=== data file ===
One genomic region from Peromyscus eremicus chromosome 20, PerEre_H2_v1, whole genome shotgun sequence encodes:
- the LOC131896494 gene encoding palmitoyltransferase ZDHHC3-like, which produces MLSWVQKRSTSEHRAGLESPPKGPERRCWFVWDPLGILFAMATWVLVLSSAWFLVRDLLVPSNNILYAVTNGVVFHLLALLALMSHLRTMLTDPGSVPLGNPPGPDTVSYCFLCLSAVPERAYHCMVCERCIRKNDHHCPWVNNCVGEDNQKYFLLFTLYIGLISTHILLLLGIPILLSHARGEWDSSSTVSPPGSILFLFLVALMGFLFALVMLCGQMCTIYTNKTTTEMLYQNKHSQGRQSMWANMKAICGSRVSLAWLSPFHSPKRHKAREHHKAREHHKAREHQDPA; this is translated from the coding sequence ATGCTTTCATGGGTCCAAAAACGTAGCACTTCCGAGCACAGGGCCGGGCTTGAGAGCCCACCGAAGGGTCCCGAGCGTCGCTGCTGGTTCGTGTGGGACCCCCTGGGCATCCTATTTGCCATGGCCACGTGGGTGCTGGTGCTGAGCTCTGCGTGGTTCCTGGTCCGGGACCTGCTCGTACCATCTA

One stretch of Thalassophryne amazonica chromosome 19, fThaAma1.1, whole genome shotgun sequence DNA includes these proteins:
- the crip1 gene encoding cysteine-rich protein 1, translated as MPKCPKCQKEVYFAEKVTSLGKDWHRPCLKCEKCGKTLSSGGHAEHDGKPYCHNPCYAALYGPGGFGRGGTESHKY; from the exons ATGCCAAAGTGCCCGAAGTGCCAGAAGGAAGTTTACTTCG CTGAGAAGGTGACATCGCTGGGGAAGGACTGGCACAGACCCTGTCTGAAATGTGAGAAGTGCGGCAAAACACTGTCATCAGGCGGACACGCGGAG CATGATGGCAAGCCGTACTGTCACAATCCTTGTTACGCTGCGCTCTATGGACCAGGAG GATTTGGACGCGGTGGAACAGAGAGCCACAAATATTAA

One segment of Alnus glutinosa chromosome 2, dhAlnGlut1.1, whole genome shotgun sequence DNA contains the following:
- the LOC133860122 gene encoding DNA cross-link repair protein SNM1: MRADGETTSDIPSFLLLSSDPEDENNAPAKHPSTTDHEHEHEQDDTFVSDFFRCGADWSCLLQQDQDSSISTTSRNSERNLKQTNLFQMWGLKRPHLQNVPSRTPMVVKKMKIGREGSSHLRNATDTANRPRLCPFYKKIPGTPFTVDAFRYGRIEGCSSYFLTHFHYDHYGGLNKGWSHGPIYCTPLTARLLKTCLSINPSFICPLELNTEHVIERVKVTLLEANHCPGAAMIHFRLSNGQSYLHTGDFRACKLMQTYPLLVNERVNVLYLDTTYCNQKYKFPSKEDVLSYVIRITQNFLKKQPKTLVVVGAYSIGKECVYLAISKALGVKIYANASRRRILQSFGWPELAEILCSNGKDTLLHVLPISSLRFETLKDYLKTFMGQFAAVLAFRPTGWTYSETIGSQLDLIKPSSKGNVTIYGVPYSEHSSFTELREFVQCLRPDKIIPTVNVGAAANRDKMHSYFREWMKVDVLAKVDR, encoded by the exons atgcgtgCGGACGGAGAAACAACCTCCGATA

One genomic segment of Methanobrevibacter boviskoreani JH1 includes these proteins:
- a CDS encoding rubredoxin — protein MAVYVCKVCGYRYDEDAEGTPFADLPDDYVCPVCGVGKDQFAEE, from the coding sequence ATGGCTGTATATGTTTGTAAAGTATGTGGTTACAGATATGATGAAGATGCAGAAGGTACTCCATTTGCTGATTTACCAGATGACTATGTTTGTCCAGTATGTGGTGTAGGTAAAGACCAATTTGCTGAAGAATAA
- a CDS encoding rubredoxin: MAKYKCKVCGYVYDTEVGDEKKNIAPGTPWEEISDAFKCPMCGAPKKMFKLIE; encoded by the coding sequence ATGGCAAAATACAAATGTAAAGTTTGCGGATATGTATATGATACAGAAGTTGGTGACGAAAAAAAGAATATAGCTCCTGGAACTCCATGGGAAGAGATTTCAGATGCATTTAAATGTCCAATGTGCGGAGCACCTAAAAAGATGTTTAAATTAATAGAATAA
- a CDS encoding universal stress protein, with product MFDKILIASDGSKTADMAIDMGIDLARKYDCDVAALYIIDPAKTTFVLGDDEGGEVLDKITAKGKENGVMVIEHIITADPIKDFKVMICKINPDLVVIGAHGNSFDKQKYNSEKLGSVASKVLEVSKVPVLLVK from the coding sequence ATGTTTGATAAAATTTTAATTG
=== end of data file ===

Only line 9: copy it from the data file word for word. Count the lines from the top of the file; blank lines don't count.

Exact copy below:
- a CDS encoding rubredoxin: MAKYKCKVCGYVYDTEVGDEKKNIAPGTPWEEISDAFKCPMCGAPKKMFKLIE; encoded by the coding sequence ATGGCAAAATACAAATGTAAAGTTTGCGGATATGTATATGATACAGAAGTTGGTGACGAAAAAAAGAATATAGCTCCTGGAACTCCATGGGAAGAGATTTCAGATGCATTTAAATGTCCAATGTGCGGAGCACCTAAAAAGATGTTTAAATTAATAGAATAA